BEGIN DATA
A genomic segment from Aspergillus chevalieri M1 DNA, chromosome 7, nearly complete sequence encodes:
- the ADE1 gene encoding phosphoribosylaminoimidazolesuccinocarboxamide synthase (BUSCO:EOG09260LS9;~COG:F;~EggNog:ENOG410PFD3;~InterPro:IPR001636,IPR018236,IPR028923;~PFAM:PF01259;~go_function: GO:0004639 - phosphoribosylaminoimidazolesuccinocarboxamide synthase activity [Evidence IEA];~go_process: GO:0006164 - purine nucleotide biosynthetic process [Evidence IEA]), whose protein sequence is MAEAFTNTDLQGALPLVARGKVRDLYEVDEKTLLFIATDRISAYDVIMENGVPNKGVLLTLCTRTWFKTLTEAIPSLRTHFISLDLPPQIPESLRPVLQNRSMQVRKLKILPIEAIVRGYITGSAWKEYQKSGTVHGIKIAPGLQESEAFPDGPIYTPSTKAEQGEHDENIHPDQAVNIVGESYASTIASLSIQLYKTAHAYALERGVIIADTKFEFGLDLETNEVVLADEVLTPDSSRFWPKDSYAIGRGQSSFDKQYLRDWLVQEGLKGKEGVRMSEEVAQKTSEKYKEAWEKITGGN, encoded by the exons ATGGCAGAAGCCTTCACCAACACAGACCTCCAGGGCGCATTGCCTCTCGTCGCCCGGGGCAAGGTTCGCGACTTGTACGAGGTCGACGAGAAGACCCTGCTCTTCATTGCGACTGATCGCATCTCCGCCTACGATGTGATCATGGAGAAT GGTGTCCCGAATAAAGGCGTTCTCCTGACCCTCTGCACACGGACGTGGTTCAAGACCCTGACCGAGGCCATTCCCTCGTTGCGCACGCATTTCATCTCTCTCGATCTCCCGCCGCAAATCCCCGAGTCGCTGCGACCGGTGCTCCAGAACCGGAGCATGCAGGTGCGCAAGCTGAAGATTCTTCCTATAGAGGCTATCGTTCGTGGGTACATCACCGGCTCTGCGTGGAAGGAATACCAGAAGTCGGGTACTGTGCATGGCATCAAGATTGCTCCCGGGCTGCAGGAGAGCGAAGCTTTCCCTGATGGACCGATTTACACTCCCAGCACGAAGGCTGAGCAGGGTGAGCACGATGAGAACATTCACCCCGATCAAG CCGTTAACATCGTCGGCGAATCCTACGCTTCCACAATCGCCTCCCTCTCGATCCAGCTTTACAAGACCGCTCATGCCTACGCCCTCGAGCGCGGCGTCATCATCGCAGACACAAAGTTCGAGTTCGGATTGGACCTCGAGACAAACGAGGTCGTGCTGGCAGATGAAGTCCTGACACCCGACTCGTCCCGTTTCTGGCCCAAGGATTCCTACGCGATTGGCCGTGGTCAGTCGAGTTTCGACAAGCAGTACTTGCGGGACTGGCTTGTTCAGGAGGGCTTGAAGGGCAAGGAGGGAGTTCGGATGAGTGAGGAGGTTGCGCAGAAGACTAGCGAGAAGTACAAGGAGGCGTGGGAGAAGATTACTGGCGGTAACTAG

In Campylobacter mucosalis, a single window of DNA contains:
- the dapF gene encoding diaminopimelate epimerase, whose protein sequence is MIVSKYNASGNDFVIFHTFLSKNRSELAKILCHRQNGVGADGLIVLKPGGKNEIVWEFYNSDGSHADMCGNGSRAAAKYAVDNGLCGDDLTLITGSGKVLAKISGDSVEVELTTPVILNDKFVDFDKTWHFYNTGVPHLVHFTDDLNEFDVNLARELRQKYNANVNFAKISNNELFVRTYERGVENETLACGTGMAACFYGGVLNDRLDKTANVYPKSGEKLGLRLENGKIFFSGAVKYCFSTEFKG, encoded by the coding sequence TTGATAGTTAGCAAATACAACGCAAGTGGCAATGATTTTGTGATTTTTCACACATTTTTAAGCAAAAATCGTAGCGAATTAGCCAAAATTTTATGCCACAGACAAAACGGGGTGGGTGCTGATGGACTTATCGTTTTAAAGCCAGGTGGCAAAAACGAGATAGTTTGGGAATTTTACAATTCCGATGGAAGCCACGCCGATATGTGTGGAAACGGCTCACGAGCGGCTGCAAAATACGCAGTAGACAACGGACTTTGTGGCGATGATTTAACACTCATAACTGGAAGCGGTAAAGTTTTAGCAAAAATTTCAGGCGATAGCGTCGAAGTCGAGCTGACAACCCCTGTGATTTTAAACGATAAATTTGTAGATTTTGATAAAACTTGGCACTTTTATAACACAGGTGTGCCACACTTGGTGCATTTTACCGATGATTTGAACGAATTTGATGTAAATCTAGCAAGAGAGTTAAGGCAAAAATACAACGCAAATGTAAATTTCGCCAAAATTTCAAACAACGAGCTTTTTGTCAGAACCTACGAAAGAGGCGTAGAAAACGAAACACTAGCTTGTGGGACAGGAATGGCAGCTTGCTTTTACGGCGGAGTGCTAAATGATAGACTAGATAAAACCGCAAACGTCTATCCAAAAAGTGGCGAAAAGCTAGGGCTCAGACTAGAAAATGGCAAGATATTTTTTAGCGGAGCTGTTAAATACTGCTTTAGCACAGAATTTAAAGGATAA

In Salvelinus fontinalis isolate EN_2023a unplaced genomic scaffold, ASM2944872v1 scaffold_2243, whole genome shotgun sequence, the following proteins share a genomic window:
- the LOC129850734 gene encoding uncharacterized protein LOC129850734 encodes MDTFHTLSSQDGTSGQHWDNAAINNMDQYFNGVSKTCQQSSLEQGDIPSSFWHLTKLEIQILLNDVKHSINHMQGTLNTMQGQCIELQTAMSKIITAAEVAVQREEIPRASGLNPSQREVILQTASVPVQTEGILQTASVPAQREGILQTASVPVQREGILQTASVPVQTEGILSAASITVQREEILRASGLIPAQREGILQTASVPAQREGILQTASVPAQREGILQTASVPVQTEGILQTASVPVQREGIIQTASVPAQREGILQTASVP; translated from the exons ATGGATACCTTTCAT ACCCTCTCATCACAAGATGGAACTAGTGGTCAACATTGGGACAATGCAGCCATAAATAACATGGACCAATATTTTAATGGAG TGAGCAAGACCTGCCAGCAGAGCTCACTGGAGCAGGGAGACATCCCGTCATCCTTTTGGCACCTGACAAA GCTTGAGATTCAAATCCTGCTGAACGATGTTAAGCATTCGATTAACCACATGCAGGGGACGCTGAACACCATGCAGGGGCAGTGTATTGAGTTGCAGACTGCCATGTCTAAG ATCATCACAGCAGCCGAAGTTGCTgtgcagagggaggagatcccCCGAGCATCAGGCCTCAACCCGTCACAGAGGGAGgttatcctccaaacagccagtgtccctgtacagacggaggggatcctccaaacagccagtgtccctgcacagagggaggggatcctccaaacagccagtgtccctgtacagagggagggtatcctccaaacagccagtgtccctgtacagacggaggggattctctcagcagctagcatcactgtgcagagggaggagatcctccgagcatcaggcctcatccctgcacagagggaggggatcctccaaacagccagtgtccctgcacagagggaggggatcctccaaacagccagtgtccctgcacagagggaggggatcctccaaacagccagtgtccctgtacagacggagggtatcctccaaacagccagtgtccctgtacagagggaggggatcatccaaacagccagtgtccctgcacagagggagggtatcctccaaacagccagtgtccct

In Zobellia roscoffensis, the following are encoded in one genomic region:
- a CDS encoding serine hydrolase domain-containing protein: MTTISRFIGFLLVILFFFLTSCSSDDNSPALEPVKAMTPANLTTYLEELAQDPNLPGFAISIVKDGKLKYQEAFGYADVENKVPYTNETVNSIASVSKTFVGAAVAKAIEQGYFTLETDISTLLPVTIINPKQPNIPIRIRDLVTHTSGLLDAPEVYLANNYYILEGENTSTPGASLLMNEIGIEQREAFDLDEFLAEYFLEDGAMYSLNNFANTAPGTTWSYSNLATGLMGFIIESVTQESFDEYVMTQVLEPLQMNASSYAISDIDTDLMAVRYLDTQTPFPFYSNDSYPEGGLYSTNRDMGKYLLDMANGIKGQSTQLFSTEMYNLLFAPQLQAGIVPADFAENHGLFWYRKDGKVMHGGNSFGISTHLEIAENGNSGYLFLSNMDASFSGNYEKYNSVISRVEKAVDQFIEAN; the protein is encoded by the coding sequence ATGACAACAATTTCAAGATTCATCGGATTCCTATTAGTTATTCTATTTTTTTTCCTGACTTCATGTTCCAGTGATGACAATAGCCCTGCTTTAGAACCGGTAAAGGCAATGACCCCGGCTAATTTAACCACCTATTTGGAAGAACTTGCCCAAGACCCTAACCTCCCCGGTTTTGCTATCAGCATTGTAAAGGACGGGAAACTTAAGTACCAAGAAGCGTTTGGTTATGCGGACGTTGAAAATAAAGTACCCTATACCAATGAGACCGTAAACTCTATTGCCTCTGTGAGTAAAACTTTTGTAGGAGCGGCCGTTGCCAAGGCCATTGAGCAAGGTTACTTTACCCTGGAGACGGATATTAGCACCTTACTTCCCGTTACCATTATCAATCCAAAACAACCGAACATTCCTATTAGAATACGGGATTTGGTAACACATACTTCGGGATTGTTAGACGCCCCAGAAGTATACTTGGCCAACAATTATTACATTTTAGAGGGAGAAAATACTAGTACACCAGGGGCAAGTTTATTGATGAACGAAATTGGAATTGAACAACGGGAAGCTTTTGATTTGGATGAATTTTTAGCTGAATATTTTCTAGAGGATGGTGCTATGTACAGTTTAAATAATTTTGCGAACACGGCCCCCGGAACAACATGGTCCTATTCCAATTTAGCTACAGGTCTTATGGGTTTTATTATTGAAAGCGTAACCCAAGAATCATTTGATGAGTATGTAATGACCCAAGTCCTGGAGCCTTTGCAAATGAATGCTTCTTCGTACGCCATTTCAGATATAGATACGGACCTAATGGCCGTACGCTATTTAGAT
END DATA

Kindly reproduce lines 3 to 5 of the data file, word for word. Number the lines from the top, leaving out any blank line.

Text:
In Campylobacter mucosalis, a single window of DNA contains:
- the dapF gene encoding diaminopimelate epimerase, whose protein sequence is MIVSKYNASGNDFVIFHTFLSKNRSELAKILCHRQNGVGADGLIVLKPGGKNEIVWEFYNSDGSHADMCGNGSRAAAKYAVDNGLCGDDLTLITGSGKVLAKISGDSVEVELTTPVILNDKFVDFDKTWHFYNTGVPHLVHFTDDLNEFDVNLARELRQKYNANVNFAKISNNELFVRTYERGVENETLACGTGMAACFYGGVLNDRLDKTANVYPKSGEKLGLRLENGKIFFSGAVKYCFSTEFKG, encoded by the coding sequence TTGATAGTTAGCAAATACAACGCAAGTGGCAATGATTTTGTGATTTTTCACACATTTTTAAGCAAAAATCGTAGCGAATTAGCCAAAATTTTATGCCACAGACAAAACGGGGTGGGTGCTGATGGACTTATCGTTTTAAAGCCAGGTGGCAAAAACGAGATAGTTTGGGAATTTTACAATTCCGATGGAAGCCACGCCGATATGTGTGGAAACGGCTCACGAGCGGCTGCAAAATACGCAGTAGACAACGGACTTTGTGGCGATGATTTAACACTCATAACTGGAAGCGGTAAAGTTTTAGCAAAAATTTCAGGCGATAGCGTCGAAGTCGAGCTGACAACCCCTGTGATTTTAAACGATAAATTTGTAGATTTTGATAAAACTTGGCACTTTTATAACACAGGTGTGCCACACTTGGTGCATTTTACCGATGATTTGAACGAATTTGATGTAAATCTAGCAAGAGAGTTAAGGCAAAAATACAACGCAAATGTAAATTTCGCCAAAATTTCAAACAACGAGCTTTTTGTCAGAACCTACGAAAGAGGCGTAGAAAACGAAACACTAGCTTGTGGGACAGGAATGGCAGCTTGCTTTTACGGCGGAGTGCTAAATGATAGACTAGATAAAACCGCAAACGTCTATCCAAAAAGTGGCGAAAAGCTAGGGCTCAGACTAGAAAATGGCAAGATATTTTTTAGCGGAGCTGTTAAATACTGCTTTAGCACAGAATTTAAAGGATAA

In Salvelinus fontinalis isolate EN_2023a unplaced genomic scaffold, ASM2944872v1 scaffold_2243, whole genome shotgun sequence, the following proteins share a genomic window: